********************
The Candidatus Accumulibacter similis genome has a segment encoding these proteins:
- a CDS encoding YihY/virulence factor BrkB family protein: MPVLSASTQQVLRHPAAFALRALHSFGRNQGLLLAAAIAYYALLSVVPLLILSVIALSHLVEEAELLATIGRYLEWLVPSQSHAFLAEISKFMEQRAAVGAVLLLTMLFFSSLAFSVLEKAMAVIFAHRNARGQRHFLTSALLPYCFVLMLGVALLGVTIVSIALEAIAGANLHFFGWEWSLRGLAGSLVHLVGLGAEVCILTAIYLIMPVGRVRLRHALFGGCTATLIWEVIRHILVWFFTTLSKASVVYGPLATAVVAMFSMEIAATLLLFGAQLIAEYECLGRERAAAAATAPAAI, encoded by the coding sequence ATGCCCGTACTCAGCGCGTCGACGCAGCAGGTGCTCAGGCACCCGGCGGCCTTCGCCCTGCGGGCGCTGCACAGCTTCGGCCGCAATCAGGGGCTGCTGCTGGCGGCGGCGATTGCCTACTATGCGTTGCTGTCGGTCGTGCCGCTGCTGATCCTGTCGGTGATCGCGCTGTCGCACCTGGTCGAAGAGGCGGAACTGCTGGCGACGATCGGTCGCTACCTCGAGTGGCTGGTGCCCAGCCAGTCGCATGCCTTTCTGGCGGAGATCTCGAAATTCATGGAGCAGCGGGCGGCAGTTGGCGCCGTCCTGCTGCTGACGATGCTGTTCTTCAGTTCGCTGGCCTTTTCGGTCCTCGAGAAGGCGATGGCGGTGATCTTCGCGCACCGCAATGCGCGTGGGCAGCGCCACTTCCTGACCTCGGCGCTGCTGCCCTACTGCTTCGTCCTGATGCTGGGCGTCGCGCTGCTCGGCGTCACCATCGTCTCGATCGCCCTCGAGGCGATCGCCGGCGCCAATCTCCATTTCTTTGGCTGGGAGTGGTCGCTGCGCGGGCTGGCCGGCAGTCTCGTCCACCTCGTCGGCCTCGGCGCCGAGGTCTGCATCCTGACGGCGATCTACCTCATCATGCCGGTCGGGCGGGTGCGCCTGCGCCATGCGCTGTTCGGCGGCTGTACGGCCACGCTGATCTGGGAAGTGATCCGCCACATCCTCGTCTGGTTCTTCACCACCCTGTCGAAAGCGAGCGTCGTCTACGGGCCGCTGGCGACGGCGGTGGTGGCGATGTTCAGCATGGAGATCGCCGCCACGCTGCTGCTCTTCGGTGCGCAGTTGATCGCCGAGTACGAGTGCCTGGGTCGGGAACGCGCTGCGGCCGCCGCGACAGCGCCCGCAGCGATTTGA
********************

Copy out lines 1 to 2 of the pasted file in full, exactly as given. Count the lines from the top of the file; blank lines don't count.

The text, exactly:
The Candidatus Accumulibacter similis genome has a segment encoding these proteins:
- a CDS encoding YihY/virulence factor BrkB family protein: MPVLSASTQQVLRHPAAFALRALHSFGRNQGLLLAAAIAYYALLSVVPLLILSVIALSHLVEEAELLATIGRYLEWLVPSQSHAFLAEISKFMEQRAAVGAVLLLTMLFFSSLAFSVLEKAMAVIFAHRNARGQRHFLTSALLPYCFVLMLGVALLGVTIVSIALEAIAGANLHFFGWEWSLRGLAGSLVHLVGLGAEVCILTAIYLIMPVGRVRLRHALFGGCTATLIWEVIRHILVWFFTTLSKASVVYGPLATAVVAMFSMEIAATLLLFGAQLIAEYECLGRERAAAAATAPAAI, encoded by the coding sequence ATGCCCGTACTCAGCGCGTCGACGCAGCAGGTGCTCAGGCACCCGGCGGCCTTCGCCCTGCGGGCGCTGCACAGCTTCGGCCGCAATCAGGGGCTGCTGCTGGCGGCGGCGATTGCCTACTATGCGTTGCTGTCGGTCGTGCCGCTGCTGATCCTGTCGGTGATCGCGCTGTCGCACCTGGTCGAAGAGGCGGAACTGCTGGCGACGATCGGTCGCTACCTCGAGTGGCTGGTGCCCAGCCAGTCGCATGCCTTTCTGGCGGAGATCTCGAAATTCATGGAGCAGCGGGCGGCAGTTGGCGCCGTCCTGCTGCTGACGATGCTGTTCTTCAGTTCGCTGGCCTTTTCGGTCCTCGAGAAGGCGATGGCGGTGATCTTCGCGCACCGCAATGCGCGTGGGCAGCGCCACTTCCTGACCTCGGCGCTGCTGCCCTACTGCTTCGTCCTGATGCTGGGCGTCGCGCTGCTCGGCGTCACCATCGTCTCGATCGCCCTCGAGGCGATCGCCGGCGCCAATCTCCATTTCTTTGGCTGGGAGTGGTCGCTGCGCGGGCTGGCCGGCAGTCTCGTCCACCTCGTCGGCCTCGGCGCCGAGGTCTGCATCCTGACGGCGATCTACCTCATCATGCCGGTCGGGCGGGTGCGCCTGCGCCATGCGCTGTTCGGCGGCTGTACGGCCACGCTGATCTGGGAAGTGATCCGCCACATCCTCGTCTGGTTCTTCACCACCCTGTCGAAAGCGAGCGTCGTCTACGGGCCGCTGGCGACGGCGGTGGTGGCGATGTTCAGCATGGAGATCGCCGCCACGCTGCTGCTCTTCGGTGCGCAGTTGATCGCCGAGTACGAGTGCCTGGGTCGGGAACGCGCTGCGGCCGCCGCGACAGCGCCCGCAGCGATTTGA